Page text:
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Understandably, Paddington doesn't want to be associated with The Weinstein Company

Screencap from Paddington 2 trailer

As The Weinstein Company first began to implode in the wake of the sexual assault allegations against co-founder Harvey Weinstein, as the first in what would eventually be two-thirds of its board of directors began walking out in disgust, and amid a growing chorus of condemnation from Hollywood and beyond, Bob Weinstein paused to address the growing scandal by, in part, plugging the upcoming Paddington 2. “The first Paddington grossed over $75 million and we expect even greater success for Paddington 2,” Weinstein said in response to rumors that the company was exploring a sale or shutting down. “Test screening scores are through the roof.” Hey, at last, some good news in all this.

Unfortunately for the Weinsteins, as The Guardian reports, that charming little British bear may not save them after all—or at least, he would very much rather not. Co-producers Heyday Films and StudioCanal are, quite understandably, said to be trying to reclaim Paddington’s North American distribution rights from The Weinstein Company, saying, “It is deeply frustrating that a film made with such love and care and a character of such positive and generous spirit might, in some way, be tarnished with the brush of these horrific, wholly unacceptable, acts.”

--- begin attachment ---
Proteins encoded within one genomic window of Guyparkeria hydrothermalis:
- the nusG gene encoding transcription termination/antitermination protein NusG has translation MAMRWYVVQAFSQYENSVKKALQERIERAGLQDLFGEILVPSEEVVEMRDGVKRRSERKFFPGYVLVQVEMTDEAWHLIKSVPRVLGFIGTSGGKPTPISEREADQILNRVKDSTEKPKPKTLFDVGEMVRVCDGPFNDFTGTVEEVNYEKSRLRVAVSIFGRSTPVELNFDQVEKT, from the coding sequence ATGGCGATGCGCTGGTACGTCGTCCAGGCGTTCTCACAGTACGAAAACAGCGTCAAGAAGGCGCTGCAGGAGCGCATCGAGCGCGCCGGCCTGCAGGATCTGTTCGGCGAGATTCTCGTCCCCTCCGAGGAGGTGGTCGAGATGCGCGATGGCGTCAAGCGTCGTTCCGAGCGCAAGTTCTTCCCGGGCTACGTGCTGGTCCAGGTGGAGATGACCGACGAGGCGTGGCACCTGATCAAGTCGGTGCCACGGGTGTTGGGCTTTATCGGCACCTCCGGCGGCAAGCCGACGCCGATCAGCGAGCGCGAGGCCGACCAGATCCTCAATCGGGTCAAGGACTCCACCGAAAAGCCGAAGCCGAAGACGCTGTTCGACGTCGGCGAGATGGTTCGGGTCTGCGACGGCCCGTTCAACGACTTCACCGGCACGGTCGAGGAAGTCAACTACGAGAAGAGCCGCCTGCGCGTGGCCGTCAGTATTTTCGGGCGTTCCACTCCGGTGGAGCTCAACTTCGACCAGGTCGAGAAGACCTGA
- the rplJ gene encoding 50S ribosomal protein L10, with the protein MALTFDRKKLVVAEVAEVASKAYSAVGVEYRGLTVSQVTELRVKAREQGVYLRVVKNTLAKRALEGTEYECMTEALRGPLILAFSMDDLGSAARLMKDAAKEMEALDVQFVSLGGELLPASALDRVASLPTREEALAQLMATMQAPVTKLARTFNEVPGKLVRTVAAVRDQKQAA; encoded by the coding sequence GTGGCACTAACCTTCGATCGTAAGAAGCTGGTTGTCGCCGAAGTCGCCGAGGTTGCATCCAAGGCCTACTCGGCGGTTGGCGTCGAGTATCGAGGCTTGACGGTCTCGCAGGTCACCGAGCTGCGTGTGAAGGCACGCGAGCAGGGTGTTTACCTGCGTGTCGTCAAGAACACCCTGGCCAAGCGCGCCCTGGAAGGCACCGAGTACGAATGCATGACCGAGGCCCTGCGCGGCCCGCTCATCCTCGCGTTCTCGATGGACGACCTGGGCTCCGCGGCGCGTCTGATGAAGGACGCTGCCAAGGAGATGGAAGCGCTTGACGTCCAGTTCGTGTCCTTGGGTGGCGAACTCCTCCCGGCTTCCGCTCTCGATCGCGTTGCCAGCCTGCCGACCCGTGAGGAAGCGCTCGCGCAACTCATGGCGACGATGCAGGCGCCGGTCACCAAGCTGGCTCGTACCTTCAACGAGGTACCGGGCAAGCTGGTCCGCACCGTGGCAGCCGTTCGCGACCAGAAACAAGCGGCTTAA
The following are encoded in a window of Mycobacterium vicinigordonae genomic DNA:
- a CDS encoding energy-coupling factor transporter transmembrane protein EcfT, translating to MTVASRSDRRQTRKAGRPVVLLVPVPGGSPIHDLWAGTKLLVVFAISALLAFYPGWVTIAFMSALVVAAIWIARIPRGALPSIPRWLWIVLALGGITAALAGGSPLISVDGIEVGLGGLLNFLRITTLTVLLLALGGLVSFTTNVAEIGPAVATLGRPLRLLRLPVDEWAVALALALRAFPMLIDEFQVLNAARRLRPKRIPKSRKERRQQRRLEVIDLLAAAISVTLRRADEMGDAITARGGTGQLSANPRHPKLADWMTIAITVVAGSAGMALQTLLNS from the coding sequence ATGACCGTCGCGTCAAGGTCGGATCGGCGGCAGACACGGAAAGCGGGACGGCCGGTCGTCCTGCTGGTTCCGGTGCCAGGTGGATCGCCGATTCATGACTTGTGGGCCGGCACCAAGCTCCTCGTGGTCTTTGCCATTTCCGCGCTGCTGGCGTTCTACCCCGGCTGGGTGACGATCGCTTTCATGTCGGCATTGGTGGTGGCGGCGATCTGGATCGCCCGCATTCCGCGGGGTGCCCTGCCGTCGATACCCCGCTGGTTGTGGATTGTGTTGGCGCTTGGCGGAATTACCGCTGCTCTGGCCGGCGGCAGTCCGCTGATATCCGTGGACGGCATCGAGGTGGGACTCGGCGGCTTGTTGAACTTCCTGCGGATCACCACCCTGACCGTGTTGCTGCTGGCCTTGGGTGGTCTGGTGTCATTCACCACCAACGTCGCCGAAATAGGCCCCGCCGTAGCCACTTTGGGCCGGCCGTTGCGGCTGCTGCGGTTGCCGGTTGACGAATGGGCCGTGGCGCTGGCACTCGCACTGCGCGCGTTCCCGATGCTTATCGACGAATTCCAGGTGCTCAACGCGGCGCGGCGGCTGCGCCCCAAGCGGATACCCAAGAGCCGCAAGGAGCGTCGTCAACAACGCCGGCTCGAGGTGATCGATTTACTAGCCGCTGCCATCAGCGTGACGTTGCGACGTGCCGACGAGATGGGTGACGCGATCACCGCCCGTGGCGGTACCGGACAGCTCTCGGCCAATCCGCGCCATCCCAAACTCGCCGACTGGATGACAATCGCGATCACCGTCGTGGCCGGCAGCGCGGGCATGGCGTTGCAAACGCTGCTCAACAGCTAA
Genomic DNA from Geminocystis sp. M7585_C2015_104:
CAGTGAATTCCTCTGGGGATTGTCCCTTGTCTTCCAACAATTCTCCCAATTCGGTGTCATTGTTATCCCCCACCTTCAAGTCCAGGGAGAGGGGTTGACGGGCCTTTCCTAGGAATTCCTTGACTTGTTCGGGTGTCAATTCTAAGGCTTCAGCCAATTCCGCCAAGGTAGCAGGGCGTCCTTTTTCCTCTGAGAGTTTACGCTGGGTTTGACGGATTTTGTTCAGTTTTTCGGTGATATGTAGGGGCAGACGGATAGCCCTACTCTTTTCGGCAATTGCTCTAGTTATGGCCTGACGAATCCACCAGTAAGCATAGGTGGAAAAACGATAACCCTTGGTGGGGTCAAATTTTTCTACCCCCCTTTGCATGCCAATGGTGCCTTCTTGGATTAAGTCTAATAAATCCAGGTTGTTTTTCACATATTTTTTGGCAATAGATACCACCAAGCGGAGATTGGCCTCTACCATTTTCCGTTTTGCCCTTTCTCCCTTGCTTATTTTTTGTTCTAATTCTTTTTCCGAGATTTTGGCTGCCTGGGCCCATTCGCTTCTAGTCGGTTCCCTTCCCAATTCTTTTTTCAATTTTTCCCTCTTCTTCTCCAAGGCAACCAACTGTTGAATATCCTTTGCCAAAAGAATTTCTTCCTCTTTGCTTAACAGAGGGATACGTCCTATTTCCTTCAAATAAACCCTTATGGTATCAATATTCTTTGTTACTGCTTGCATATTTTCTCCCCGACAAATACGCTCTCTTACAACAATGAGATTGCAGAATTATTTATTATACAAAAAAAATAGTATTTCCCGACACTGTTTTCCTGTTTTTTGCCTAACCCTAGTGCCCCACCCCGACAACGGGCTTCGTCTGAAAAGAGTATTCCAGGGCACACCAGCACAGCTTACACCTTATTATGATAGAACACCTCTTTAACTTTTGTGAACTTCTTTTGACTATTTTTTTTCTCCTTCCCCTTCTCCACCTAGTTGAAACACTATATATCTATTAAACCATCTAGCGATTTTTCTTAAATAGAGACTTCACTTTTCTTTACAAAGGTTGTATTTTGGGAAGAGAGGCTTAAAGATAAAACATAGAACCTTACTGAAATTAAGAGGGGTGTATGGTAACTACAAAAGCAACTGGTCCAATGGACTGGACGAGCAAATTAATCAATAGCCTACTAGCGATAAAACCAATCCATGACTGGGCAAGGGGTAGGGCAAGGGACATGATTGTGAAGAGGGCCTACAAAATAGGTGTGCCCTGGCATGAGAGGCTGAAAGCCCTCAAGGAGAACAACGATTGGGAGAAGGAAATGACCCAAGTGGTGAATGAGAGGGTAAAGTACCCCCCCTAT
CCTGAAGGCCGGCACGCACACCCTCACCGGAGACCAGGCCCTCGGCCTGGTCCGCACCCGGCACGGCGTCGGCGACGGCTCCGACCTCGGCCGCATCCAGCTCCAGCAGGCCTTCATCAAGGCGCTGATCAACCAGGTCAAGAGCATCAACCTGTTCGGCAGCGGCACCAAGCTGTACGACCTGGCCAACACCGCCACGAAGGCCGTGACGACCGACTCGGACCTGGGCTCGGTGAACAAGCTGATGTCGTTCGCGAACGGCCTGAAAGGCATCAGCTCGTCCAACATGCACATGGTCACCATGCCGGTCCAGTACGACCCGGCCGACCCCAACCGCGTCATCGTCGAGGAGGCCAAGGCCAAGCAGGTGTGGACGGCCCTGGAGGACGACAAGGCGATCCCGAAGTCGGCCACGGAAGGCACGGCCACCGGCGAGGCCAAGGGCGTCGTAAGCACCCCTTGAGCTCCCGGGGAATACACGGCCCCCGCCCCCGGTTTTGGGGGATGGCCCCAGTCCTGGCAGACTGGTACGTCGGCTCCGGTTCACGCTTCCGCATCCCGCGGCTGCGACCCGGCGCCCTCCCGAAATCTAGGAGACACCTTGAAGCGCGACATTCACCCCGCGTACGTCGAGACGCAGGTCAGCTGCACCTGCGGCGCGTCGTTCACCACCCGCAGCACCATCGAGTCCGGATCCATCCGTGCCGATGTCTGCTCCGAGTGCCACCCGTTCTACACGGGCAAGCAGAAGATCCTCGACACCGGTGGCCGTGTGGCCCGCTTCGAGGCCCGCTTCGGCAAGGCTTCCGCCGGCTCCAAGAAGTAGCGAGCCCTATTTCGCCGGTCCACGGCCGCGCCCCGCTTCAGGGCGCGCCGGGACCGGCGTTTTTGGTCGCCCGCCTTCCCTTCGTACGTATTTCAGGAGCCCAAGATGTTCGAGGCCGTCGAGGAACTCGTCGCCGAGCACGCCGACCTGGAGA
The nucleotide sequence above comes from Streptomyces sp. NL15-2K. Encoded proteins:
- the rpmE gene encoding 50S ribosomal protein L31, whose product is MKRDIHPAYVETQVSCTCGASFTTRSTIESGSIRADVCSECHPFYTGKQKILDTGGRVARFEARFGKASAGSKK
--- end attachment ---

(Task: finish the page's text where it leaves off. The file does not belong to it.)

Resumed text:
If they’re successful, it would be yet another major, ostensibly fatal setback for the company that’s currently clinging to life through cash infusions, Project Runway, and general inertia. Paddington 2 is projected to be The Weinstein Company’s biggest box-office hit since Django Unchained, and it’s the sole sure thing in a slate that otherwise includes the horror film Polaroid and the latest funny old Robert De Niro comedy War With Grandpa. In short, they really, really need that bear.

Of course, untangling the distribution deal may not be so easy. Unless The Weinstein Company fully goes under, their contract is still legally binding, leaving it up, essentially, to appeals to their sense of decency. And even if the company’s seemingly inevitable new owner does decide to jettison some of its outstanding projects, “there is no way they would give up on a Paddington,” as one anonymous, Weinstein-associated executive told The Guardian.

In fact, selling off the company’s lucrative back catalog—as the Weinsteins’ two-time angel, Colony Capital, did before when it bought and sold Miramax—all while clinging tenaciously to that poor, innocent teddy bear is likely to be the thing that saves it, and it will probably even make Harvey and Bob Weinstein a tidy little return in the process. And you thought the dead hollows of Paddington’s eyes was the only thing unsettling about it.

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